As an opposer of Napoleon III and the coup d'état of 2 December 1851, Victor Hugo spent almost 20 years exiled from France. First in Brussels, then Jersey and finally, as of a rainy, windswept and foggy day in October 1855, the rocky isle of Guernsey where he spent more than 15 years.
Aside from the huge catalogue of writing that he completed on the island, he took up another project which I hope can provide inspiration for those interred in their homes: the interior decoration of his villa — Hauteville House (open to the public in the summer when we’re able to travel again), which took some six years to complete. The villa’s striking heavy layers of woodwork are draped in magnificent tapestries. Walls are enhanced with red silks, tiles punctuated by large mirrors. Stairwells are crowned by elegant chandeliers, beds decorated with skulls. Ship’s chests are joined together to mantlepieces, chair backs have been reimagined as elegant window frames, and words like “Exilium vita est” (life is exile) are carved in large bold letters into wall panels — evoking a similar feeling to the wall carvings found in ancient prisons like the Tower of London or the Doge's Palace in Venice — always hinting at the writer’s isolation. This symphony of visual noise results in a glorious aesthetic story of Hugo’s isolated life. It uses layers of gothic, renaissance and baroque with little regard to historical accuracy, but creates a beautifully unique vision that gives a direct insight into his imagination and how he spent his time in exile.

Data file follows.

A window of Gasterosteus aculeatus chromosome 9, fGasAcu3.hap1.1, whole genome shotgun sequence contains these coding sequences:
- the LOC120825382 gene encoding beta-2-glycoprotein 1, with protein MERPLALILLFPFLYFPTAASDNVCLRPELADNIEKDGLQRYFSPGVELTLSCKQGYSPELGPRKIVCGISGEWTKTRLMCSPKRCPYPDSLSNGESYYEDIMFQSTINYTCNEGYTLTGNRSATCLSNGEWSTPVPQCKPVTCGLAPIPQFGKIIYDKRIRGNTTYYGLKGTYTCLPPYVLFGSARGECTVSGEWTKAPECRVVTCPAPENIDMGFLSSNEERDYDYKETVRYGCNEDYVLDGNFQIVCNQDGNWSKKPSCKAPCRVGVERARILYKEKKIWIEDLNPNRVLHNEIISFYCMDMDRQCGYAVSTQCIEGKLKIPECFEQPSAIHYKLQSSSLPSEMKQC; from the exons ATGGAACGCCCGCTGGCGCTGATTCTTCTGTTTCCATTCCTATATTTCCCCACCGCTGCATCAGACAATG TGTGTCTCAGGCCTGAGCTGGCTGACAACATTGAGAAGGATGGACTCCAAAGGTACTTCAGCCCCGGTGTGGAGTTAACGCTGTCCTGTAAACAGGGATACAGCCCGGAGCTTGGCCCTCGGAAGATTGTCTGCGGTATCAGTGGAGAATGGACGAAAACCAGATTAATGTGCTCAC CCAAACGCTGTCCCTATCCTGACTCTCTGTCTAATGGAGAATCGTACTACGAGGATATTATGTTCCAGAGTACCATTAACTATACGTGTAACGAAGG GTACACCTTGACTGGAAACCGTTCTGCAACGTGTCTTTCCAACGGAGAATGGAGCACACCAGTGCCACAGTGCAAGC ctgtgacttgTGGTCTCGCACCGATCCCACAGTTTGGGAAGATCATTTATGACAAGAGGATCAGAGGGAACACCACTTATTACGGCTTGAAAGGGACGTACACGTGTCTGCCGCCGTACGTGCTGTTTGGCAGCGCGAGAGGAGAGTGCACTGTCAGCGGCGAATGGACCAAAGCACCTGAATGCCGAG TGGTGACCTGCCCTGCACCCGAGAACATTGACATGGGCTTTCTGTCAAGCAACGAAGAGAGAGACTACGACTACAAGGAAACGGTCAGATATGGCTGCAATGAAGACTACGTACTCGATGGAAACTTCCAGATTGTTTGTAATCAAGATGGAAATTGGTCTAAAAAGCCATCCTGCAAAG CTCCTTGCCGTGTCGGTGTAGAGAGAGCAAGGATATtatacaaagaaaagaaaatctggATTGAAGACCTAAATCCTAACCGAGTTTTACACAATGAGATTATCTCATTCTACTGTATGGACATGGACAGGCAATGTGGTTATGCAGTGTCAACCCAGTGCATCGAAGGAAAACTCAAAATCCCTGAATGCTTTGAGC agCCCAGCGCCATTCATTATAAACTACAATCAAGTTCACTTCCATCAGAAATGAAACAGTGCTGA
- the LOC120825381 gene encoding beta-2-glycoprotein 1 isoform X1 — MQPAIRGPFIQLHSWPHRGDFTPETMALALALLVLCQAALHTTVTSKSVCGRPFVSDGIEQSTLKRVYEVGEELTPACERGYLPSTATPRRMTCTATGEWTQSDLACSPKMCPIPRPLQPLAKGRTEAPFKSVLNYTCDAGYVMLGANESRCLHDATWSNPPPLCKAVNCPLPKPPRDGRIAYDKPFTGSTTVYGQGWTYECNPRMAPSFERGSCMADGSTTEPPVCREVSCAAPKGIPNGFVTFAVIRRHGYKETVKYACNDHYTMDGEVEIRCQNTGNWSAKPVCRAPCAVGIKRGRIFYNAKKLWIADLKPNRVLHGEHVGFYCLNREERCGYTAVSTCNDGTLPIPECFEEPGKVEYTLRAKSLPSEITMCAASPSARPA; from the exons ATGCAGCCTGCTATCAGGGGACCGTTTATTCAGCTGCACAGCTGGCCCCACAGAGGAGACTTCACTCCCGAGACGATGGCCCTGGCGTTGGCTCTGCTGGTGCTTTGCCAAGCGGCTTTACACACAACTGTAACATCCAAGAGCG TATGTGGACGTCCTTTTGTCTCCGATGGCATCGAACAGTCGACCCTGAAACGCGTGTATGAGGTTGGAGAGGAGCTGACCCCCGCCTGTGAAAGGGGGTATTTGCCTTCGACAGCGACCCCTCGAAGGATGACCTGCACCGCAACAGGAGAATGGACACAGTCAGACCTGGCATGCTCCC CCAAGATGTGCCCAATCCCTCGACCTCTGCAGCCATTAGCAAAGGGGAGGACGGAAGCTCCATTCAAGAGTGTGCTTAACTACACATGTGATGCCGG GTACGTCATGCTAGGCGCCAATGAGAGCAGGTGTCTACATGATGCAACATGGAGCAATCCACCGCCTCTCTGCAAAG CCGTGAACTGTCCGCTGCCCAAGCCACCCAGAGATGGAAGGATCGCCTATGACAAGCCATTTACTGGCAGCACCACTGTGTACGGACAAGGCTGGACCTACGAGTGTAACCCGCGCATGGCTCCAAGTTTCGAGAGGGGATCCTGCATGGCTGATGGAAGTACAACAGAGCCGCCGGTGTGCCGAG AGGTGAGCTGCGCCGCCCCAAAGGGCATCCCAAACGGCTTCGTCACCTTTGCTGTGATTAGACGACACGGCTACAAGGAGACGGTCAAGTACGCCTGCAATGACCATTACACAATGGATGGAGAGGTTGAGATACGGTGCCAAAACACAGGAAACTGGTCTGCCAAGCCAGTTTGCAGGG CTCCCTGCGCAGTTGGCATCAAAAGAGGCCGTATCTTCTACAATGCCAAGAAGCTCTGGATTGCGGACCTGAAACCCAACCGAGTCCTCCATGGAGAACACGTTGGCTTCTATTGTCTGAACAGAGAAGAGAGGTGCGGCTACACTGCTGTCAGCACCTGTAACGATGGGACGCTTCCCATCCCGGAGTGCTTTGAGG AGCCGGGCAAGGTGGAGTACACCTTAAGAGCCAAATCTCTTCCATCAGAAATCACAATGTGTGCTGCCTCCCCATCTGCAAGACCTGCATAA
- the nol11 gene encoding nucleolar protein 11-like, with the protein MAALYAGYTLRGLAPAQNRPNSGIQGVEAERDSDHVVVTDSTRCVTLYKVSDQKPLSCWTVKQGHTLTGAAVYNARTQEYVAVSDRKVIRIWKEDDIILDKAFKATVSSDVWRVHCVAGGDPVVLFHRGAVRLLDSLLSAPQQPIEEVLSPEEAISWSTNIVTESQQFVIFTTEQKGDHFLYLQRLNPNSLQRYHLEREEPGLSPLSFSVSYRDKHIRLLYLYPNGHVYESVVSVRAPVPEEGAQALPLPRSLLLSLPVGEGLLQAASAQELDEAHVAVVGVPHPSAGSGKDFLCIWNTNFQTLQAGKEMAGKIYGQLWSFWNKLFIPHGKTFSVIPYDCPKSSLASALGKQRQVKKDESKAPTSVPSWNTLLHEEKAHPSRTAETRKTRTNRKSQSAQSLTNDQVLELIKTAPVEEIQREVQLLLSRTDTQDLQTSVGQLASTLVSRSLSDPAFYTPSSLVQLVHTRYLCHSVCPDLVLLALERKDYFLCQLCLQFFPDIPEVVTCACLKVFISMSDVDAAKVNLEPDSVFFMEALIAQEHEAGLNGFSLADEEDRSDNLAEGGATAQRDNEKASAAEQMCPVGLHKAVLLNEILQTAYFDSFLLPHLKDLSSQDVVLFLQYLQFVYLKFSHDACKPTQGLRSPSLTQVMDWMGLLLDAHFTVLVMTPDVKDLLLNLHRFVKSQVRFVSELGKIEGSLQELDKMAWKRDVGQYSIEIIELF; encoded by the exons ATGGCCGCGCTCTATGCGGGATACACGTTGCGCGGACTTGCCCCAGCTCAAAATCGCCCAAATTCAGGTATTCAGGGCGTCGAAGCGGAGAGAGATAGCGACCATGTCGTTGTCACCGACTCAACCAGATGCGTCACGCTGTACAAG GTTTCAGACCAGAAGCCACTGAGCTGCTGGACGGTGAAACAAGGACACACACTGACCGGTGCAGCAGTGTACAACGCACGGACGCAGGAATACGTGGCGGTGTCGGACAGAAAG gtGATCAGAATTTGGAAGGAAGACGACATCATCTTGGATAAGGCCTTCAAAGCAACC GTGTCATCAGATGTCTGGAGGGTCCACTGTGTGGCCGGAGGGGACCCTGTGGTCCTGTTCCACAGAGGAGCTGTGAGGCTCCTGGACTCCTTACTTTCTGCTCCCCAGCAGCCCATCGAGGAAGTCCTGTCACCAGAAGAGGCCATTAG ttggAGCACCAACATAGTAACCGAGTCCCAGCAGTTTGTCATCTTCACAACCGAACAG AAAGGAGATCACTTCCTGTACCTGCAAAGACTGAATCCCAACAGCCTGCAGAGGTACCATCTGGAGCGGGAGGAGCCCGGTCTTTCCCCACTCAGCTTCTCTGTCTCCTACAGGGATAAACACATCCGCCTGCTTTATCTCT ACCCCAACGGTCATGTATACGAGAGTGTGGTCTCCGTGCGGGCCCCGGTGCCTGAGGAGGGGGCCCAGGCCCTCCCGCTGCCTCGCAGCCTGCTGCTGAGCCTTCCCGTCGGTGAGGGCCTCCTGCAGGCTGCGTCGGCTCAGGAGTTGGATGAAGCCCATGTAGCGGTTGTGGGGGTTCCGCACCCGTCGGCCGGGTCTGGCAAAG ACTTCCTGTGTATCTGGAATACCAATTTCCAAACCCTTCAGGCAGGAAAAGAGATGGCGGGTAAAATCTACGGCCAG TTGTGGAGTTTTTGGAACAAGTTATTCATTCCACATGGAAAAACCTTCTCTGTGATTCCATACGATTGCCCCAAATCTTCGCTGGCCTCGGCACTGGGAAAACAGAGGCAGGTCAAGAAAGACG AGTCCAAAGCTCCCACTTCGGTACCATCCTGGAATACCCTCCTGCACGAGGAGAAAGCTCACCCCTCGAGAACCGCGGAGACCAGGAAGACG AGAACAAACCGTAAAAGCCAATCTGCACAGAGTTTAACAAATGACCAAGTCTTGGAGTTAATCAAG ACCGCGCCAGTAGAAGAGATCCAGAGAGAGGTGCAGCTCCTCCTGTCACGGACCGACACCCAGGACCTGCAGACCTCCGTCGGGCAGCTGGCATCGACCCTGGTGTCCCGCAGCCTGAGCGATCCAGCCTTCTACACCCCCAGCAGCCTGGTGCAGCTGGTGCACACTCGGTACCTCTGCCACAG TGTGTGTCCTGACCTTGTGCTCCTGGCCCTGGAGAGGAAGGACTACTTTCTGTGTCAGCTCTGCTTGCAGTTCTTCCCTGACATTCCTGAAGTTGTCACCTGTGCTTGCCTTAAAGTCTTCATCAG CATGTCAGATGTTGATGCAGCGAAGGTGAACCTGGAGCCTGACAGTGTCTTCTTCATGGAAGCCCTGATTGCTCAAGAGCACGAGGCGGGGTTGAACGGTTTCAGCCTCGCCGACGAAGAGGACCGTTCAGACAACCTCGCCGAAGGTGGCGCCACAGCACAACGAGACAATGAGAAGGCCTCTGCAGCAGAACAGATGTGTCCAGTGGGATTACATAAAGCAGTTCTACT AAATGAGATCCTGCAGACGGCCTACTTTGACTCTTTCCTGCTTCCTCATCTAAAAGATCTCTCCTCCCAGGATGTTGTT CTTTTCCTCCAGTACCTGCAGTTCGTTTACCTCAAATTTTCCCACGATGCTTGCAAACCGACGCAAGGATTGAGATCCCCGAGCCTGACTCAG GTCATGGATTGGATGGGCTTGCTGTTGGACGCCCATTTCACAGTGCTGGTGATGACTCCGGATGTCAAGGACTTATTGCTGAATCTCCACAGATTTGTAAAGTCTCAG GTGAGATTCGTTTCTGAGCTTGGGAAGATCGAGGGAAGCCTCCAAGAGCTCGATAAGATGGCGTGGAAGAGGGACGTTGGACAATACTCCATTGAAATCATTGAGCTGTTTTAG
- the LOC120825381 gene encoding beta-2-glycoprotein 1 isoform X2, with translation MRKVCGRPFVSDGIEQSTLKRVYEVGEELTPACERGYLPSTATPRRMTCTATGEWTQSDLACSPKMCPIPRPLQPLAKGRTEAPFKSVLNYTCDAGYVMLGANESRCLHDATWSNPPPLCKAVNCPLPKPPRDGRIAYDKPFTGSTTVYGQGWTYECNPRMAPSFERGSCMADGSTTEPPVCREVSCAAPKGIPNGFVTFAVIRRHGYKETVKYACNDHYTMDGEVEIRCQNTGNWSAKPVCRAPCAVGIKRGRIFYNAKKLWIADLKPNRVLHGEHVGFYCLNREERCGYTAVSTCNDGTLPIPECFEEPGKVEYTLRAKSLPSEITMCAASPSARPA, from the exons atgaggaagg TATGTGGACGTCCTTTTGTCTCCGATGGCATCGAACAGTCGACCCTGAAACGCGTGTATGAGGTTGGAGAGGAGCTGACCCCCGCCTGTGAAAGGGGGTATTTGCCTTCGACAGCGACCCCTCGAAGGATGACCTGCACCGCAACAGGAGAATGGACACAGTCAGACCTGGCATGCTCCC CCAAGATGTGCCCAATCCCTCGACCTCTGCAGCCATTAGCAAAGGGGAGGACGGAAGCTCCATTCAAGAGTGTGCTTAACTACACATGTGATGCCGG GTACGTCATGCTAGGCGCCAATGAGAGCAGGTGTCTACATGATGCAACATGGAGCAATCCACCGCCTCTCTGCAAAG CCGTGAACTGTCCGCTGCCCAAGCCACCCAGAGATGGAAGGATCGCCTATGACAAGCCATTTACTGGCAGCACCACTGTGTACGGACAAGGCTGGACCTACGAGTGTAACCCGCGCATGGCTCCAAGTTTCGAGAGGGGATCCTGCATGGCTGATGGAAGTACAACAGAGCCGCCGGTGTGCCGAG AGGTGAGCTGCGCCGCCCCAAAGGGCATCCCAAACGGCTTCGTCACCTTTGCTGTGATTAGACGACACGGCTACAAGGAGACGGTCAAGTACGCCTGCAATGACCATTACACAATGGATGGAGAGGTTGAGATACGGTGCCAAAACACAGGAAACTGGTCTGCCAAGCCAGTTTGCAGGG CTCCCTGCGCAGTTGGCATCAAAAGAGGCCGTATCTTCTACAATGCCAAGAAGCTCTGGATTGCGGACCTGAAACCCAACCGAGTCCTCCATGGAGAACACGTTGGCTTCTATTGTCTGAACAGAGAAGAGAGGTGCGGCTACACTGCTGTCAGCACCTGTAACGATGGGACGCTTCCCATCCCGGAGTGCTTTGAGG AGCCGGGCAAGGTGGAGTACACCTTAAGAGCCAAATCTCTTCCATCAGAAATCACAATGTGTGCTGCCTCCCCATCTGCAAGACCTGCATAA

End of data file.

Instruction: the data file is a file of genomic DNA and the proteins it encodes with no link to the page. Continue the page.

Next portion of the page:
While on Guernsey, Victor Hugo crafted a great many works, many of which were politically charged and ever disdainful of Napoleon III and his Second Empire. Most notable is his collection of poems Les Châtiments, the epic La Légende des siècles, and of course, Les Miserables, which he had earlier abandoned, taking almost two decades to finally complete. But perhaps the most relatable of his writings, for those of us in isolation, is this simple statement taken from one of his letters:
“Exile has not only detached me from France, it has almost detached me from the Earth”.